Reverse Engineering Space Invaders Sound Chip

Around here, a new blog post from [Ken Shirriff] is almost as exciting as a new Star Trek movie. This time, [Ken] tears apart a 76477 sound effects chip. This chip was state-of-the-art in 1978 and used in Space Invaders, along with plenty of other pinball machines and games.

[Ken] started out with a die photo from [Sean Riddle] and mapped its functions. Unlike a modern sound chip, this one created sounds based on networks of attached resistors and capacitors. Even if you aren’t interested in the chip, per se, [Ken] explains how the die implements active and passive devices, along with some key analog design principles like current mirrors (although we are pretty sure he got his right and his left mixed up, or maybe it was a very subtle mirror joke).

Before electronics magazines were full of computer projects, they were full of music synthesis projects and the 76477 is like a crude synthesizer on a chip. It has voltage controlled oscillators (VCOs),  and generates envelopes with specific attack and decay times to create the sounds of interest.

This reminded us a little of the sounds from the more advanced MOS6581. [Ken] has looked inside a lot of ICs, including at the 2016 Hackaday SuperConference.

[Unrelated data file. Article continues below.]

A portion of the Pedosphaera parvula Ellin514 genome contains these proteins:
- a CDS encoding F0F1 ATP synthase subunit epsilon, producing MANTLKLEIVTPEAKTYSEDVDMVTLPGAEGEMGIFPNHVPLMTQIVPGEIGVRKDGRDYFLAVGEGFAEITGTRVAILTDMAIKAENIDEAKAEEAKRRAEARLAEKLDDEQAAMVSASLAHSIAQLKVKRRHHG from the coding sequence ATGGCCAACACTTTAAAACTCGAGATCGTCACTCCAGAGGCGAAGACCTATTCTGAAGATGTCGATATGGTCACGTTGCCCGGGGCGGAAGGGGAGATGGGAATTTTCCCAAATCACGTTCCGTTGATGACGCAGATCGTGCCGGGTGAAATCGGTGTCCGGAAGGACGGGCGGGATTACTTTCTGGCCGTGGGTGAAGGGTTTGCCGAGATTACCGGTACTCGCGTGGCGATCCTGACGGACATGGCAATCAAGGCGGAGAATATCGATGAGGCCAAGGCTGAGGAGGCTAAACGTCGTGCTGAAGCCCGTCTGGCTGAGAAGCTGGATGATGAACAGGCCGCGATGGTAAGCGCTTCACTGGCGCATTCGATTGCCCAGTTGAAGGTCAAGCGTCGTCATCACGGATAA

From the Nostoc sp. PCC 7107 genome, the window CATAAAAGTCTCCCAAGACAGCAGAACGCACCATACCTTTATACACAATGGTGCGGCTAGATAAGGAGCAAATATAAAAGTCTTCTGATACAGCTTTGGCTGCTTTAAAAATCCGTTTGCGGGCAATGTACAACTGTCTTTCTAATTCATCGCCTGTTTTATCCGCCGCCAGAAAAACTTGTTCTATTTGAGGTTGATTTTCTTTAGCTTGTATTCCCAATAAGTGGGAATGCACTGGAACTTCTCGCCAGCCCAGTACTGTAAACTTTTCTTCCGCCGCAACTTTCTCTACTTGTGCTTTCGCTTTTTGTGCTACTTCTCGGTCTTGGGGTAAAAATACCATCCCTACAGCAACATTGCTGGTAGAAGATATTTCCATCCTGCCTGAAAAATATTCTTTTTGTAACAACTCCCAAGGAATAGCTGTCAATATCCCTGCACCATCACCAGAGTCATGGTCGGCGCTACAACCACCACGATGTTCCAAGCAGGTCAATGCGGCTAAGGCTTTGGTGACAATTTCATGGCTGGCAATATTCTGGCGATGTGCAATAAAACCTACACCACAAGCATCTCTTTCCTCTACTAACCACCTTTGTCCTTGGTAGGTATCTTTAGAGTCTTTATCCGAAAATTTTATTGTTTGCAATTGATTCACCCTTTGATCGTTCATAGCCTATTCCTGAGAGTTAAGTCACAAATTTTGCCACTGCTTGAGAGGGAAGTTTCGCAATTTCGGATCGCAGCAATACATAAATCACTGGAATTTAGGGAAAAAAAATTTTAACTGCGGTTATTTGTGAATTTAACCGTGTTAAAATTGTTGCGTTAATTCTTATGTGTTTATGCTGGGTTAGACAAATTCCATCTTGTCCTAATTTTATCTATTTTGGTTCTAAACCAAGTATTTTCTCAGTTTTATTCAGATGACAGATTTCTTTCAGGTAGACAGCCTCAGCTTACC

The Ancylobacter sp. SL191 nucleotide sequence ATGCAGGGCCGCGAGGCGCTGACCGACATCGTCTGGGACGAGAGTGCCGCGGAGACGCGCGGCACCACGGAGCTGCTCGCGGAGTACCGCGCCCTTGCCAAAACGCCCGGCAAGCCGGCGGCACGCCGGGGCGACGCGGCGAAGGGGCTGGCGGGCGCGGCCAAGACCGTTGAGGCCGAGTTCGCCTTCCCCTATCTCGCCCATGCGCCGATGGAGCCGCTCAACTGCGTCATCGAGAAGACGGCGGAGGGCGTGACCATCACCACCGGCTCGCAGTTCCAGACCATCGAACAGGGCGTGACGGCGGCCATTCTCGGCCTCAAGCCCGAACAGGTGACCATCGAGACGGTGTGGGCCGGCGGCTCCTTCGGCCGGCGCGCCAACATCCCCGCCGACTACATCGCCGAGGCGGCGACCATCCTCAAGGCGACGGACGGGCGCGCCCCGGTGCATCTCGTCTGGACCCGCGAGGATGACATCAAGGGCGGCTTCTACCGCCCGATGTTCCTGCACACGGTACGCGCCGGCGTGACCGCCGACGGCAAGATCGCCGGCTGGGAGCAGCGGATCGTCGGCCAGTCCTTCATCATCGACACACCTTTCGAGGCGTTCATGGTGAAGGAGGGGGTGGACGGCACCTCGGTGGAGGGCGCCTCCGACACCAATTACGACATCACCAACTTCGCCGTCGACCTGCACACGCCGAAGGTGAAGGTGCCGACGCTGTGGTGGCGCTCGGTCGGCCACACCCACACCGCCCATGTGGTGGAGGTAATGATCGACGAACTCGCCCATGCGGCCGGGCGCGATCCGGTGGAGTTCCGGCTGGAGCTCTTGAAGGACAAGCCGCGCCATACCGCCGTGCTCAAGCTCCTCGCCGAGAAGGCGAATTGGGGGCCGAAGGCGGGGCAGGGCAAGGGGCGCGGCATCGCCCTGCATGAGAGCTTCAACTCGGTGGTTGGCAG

7 thoughts on “Reverse Engineering Space Invaders Sound Chip

  1. Radio Shack (RIP) carried this chip in their blister pack IC series back in the early 80’s. I finally got one and wired up a primitive synthesizer. That was a lot of fun to play with!

    1. I bought one because I was interested in electronic music. Unfortunately, I knew almost nothing about electronics. But I’d unfold the data-sheet, read it, and after a while it started to make sense, so it actually became a portal for understanding electronics.

      I built a few simple circuits with it, but the linear VCO pretty much killed any fantasies​ of making a musical device out of it.

      Amazed that there are still some of these around, nearly 40 years later.

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